Several times, when I have told people about our dog’s competing in lure-coursing, the response has been a bit confusing to me. They are running after a lure, right, but not on a track. Not like the one you can see greyhounds running, or whippets, around the world. The most common response has been that the dogs must be very fast, as people usually think that the fastest runner wins. However, that is not the whole truth, as the dogs are evaluated in five categories and the combined points are calculated to gain the final score of a trial. So the fastes dog doesn’t necessarily win, but the best in all categories.
The categories are: Speed, Enthusiasm, Intelligence, Agility and Endurance.
- Speed: The speed necessary to catch the prey. Naturally this means that the dog has to adjust it’s speed according to the speed of the prey and try to catch the lure. The breeds that hunt alone (greyhounds and whippets for example) will try to catch the lure by themself, but the breeds who drive the prey as pack will take their pair as an asset. This will lead to situation in which the fastest dog will not necessarily even kill the prey, but secure it.
- Enthusiasm: “Enthusiasm in the pursuit whatever the conditions of the ground (rough or with obstacles) and whatever incidents occur such as overshooting the turns, falling and losing sight of the lure.” This usually can be seen in situations in which the dog loses the sight of the lure, but still continues to pursue it at the direction it disappeared: some dogs just quit.
- Intelligence: The ability to read the track, terrain and the position of the other competitor and gain the best possible route to the lure. Especially with Irish Wolfhounds this leads eventually to the situation in which the dog ‘predicts’ the track just by seeing the terrain and guesses where the lure will turn. Usually dogs who have competed -or have been trained- too much in one season are prone to do this. Also working as a team is considered to be intelligent: there is nothing more enthralling than to see a well working pair to switch their lanes to keep the prey from getting away.
- Agility: Sighthound’s agility is shown in it’s rapid turning according to the turns of the lure, clearing obstacles and the final ‘kill’, sliding to the lure. Irish Wolfhound, being so big and heavy, this causes some problems as the tracks are usually designed for all breeds from Italian Sighthound to Irish Wolfhound: the turns and twists are pretty steep from time to time for this gentle giant.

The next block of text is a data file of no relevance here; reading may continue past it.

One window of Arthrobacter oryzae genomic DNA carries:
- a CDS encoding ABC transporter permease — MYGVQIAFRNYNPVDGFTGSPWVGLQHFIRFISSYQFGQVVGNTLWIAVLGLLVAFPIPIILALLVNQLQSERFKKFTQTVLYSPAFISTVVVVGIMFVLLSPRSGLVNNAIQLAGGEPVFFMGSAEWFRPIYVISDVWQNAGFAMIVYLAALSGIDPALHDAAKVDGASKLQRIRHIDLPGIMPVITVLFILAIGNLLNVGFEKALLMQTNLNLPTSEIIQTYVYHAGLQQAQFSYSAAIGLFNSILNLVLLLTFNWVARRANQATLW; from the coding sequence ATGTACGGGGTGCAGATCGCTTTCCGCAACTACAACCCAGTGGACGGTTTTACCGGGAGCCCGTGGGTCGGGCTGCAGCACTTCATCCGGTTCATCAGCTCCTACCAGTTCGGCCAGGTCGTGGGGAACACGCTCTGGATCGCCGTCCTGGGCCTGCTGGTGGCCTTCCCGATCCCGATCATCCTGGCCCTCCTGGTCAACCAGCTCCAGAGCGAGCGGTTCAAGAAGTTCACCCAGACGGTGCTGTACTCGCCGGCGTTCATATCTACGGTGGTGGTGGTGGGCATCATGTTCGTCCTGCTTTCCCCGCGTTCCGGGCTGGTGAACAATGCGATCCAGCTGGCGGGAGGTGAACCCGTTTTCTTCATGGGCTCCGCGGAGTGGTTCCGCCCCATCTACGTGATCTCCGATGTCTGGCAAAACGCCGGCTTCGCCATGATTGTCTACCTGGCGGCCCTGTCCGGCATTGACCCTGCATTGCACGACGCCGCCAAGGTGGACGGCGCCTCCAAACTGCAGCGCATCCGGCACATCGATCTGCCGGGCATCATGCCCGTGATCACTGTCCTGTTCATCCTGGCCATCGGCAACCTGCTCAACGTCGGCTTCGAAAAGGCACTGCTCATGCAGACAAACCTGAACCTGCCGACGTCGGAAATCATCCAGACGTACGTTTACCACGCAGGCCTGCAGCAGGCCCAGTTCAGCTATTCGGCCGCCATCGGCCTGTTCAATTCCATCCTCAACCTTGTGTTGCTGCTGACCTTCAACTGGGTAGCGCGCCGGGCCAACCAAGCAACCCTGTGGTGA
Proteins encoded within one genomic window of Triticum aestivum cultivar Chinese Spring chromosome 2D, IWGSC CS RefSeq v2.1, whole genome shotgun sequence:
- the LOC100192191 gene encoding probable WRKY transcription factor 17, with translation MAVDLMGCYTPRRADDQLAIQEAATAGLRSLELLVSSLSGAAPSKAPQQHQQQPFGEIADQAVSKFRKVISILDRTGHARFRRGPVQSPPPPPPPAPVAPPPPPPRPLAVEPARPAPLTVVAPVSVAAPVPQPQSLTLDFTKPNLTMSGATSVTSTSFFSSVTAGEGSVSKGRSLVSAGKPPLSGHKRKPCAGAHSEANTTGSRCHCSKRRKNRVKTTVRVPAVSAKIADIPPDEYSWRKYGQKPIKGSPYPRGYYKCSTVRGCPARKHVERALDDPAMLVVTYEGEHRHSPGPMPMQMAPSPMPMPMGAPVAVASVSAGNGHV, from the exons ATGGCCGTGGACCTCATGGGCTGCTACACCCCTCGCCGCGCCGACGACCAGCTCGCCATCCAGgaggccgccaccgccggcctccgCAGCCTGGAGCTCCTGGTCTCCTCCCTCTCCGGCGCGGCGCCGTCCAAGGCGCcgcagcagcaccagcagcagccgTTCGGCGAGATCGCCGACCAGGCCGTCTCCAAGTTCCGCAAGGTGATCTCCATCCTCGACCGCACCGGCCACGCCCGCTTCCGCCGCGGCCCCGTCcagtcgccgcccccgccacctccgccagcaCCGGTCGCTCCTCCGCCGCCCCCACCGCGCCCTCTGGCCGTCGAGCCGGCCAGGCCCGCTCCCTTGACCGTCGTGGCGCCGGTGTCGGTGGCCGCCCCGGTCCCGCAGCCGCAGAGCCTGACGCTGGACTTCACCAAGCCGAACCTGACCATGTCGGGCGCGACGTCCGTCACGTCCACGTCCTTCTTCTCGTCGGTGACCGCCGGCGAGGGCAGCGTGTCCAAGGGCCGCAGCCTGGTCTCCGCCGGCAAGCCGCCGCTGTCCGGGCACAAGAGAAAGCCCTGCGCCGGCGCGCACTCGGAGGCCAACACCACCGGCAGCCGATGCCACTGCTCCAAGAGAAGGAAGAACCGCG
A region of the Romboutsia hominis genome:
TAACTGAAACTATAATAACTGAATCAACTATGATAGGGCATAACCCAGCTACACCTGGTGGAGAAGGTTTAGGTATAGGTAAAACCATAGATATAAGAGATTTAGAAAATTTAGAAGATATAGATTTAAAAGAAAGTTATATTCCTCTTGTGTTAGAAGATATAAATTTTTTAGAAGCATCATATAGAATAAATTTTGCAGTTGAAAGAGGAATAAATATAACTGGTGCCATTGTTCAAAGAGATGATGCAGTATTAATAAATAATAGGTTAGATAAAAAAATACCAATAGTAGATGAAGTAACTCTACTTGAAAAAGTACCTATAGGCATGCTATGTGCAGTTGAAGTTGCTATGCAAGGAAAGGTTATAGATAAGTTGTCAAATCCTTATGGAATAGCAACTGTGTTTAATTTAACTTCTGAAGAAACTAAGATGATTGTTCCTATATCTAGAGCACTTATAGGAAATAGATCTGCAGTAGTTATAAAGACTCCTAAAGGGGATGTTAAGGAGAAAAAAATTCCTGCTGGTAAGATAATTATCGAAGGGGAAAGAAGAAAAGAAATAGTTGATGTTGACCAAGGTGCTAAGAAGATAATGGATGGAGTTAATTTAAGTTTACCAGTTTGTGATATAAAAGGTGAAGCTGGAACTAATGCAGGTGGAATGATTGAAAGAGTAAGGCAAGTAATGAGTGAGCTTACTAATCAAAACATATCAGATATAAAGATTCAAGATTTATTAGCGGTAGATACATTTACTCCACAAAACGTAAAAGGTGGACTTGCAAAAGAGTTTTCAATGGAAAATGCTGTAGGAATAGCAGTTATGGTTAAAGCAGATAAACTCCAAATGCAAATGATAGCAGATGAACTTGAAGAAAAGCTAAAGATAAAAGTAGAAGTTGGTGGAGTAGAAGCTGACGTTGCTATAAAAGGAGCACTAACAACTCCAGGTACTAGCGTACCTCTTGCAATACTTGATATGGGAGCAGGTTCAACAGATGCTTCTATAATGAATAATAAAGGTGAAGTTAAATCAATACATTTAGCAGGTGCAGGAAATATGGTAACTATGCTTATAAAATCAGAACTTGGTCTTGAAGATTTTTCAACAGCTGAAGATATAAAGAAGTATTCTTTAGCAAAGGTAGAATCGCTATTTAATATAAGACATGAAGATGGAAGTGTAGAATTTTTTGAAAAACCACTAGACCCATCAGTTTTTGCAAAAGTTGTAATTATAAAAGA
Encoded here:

- Endurance: “Endurance is the ability of a Sighthound to finish its course in good physical condition. It is the end sum of its physical and mental abilities.” Taken into account the fact that Irish Wolfhounds, Scottish Deerhounds and Borzois (Russian Sighthounds) have been bred to hunt big game, namely deer, elks, moose and wolves, the track can only be seen as the final stretch of the lengthy hunting trip.
The quotations are directly from the FCI Lure-Coursing rules, all else is from my personal thoughts about the rules. As I have stated above, the rules are very general and the competitions are a sum of several compromises due to the fact that they usually accomodate several, very different breeds which have very different needs to be rated by their hunting performance.
Currently the lure-coursing track is 500-1000 meters long, usually around 700-900 in International competitions. However, that track is devised so that it can be used for all breeds and thus the amount and cornering of the track is compromise to all except maybe the mid-sized breeds. For smaller ones the straight parts may be too long, and they may well get too much speed for the next corner. For larger breeds, the corners may be too tight and they will overshoot them, maybe even break themselves while trying to follow the lure.
About the ruling, still: there are three judges giving 20 points for each category in each trial. In a competition there are two trials: qualifiers and finals, to which the best of the qualifiers are entered. Usually the dogs who have received over half of the maximum points from the qualifiers are entered to the finals: this means 150 points from the qualifiers. In the end, the qualifier and final points are added together to get the results. Usually the points for the dogs completing both trials range from 350 to 500, with some exceptions, even though the maximum is 600.
As you can see, it’s not easy to explain the competition to a person who knows nothing about it: alone the evaluation of the performance is pretty difficult, and we haven’t even entered the competition yet.
And all this is to evaluate the ability of a sighthound to hunt in a manner typical for the breed.